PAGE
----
Welcome to The American Horse Crisis – An Overview, the first of our three part series over a prominent issue in America: reopening horse processing facilities in the United States. We hope to illustrate the pressure of feral horse overpopulation, economic and cultural benefits of the facilities, as well as how they play a positive role in the advancement of animal welfare.
The word crisis is defined as “a difficult or dangerous situation that needs serious attention”, and there is not a better word to describe the state of American horses.
The Appropriate Management Level for wild horses on public lands is roughly 26,600 (1). With BLM estimates double that (and others as high as 100,000 feral horses), and with farmers losing the financial capabilities to care for their own animals, the number of unwanted horses is stretching the Bureau of Land Management and its $80.2 million budget thin (2). Despite the $45,000 spent by taxpayers on each wild horse throughout its lifetime, the holding facilities are full and are having to release animals back onto the grossly overpopulated public lands – lands that farmers and ranchers depend on to raise cattle.
There are not enough resources available to sustain the feral horses, let alone the horses and livestock that our nation depends on for food. With no natural predators, herds grow 20% each year, are doubled after just 4 years, and are racing towards the inevitable: mass starvation and death.
Yet, the situation was not always this perilous. For many years those who were affected by the negative consequences of horse overpopulation could seek help in the production of horse meat for consumption. Not only did these facilities take wild and unwanted horses, converting them from a burden to a financial stimulus, but they provided a vital source of food for our nation and many others.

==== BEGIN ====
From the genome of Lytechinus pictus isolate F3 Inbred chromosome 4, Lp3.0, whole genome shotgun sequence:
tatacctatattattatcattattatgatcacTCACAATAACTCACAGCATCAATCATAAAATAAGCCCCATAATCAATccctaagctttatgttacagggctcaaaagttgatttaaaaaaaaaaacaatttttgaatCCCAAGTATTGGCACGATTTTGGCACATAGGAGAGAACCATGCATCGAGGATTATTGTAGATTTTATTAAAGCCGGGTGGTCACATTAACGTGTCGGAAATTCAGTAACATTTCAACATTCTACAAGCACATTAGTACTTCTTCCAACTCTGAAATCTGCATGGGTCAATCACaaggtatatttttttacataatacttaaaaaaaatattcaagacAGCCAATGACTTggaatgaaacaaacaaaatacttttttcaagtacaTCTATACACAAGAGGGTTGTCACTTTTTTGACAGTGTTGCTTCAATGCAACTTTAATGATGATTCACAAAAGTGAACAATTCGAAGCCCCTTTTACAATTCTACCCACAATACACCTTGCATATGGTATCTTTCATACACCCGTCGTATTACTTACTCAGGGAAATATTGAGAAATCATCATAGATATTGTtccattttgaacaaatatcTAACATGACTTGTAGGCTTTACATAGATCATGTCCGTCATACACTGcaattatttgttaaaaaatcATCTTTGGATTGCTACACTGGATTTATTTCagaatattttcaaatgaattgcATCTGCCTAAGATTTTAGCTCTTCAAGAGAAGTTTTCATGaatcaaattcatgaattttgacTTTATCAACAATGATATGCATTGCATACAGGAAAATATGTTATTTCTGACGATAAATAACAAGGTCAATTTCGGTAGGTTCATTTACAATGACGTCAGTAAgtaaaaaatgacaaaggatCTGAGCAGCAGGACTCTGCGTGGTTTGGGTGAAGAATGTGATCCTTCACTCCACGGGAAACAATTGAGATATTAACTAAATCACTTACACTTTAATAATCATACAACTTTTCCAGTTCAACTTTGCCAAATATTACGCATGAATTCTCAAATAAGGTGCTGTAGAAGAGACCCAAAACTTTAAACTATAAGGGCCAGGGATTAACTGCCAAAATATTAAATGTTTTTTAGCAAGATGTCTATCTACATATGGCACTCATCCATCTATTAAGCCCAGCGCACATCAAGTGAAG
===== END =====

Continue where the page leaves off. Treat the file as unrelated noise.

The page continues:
A minority of the population had a problem with this practical and culturally reinforced tradition, however, and lobbied congress to put a stop to this common sense solution. In 2005, through an underhanded attempt to end the consumption of horsemeat in America, the government eliminated funding for the inspection of horse processing facilities. By 2007, the last horse processing facility was closed.
Their attempts were only partially successful. We faced many of the same problems that we do today, but some groups sent the unwanted horses to other countries to have them processed and then imported the meat back for consumption. This solution was practically perfected and by 2011 Americans imported around 1,380,000 pounds of horse meat per year (3). Many Native American tribes had great relationships with Canada or Mexico and would round up the horses depleting the resources of the land to send there for a profit.
The government, of course, did not approve of this sidestep to their overreaching laws. This method involved less control and oversight of the longer transportation periods, and animal welfare threats forced them to bring inspector funding back in 2011 as animal rights activists regrouped to think of a more manipulative way to control the market and eliminate horse meat.